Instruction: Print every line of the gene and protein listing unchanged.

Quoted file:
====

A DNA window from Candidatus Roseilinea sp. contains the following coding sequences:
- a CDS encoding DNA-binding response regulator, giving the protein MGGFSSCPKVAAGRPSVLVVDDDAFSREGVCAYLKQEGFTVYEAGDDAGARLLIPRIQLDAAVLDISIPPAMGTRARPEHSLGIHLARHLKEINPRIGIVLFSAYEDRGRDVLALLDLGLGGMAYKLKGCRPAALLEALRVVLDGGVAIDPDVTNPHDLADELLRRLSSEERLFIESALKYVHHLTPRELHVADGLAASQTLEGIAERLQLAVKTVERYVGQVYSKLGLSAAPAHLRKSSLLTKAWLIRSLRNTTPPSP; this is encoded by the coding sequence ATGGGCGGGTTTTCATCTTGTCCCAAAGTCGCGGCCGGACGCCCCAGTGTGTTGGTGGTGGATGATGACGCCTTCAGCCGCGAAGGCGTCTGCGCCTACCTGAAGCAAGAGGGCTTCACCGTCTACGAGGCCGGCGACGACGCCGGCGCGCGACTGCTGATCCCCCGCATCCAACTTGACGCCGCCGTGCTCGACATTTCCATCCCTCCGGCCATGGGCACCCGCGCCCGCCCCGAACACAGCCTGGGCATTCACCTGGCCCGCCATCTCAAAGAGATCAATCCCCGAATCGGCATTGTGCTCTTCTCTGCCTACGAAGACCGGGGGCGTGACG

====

A DNA window from Candidatus Roseilinea sp. contains the following coding sequences:
- a CDS encoding DNA-binding response regulator, giving the protein MGGFSSCPKVAAGRPSVLVVDDDAFSREGVCAYLKQEGFTVYEAGDDAGARLLIPRIQLDAAVLDISIPPAMGTRARPEHSLGIHLARHLKEINPRIGIVLFSAYEDRGRDVLALLDLGLGGMAYKLKGCRPAALLEALRVVLDGGVAIDPDVTNPHDLADELLRRLSSEERLFIESALKYVHHLTPRELHVADGLAASQTLEGIAERLQLAVKTVERYVGQVYSKLGLSAAPAHLRKSSLLTKAWLIRSLRNTTPPSP; this is encoded by the coding sequence ATGGGCGGGTTTTCATCTTGTCCCAAAGTCGCGGCCGGACGCCCCAGTGTGTTGGTGGTGGATGATGACGCCTTCAGCCGCGAAGGCGTCTGCGCCTACCTGAAGCAAGAGGGCTTCACCGTCTACGAGGCCGGCGACGACGCCGGCGCGCGACTGCTGATCCCCCGCATCCAACTTGACGCCGCCGTGCTCGACATTTCCATCCCTCCGGCCATGGGCACCCGCGCCCGCCCCGAACACAGCCTGGGCATTCACCTGGCCCGCCATCTCAAAGAGATCAATCCCCGAATCGGCATTGTGCTCTTCTCTGCCTACGAAGACCGGGGGCGTGACG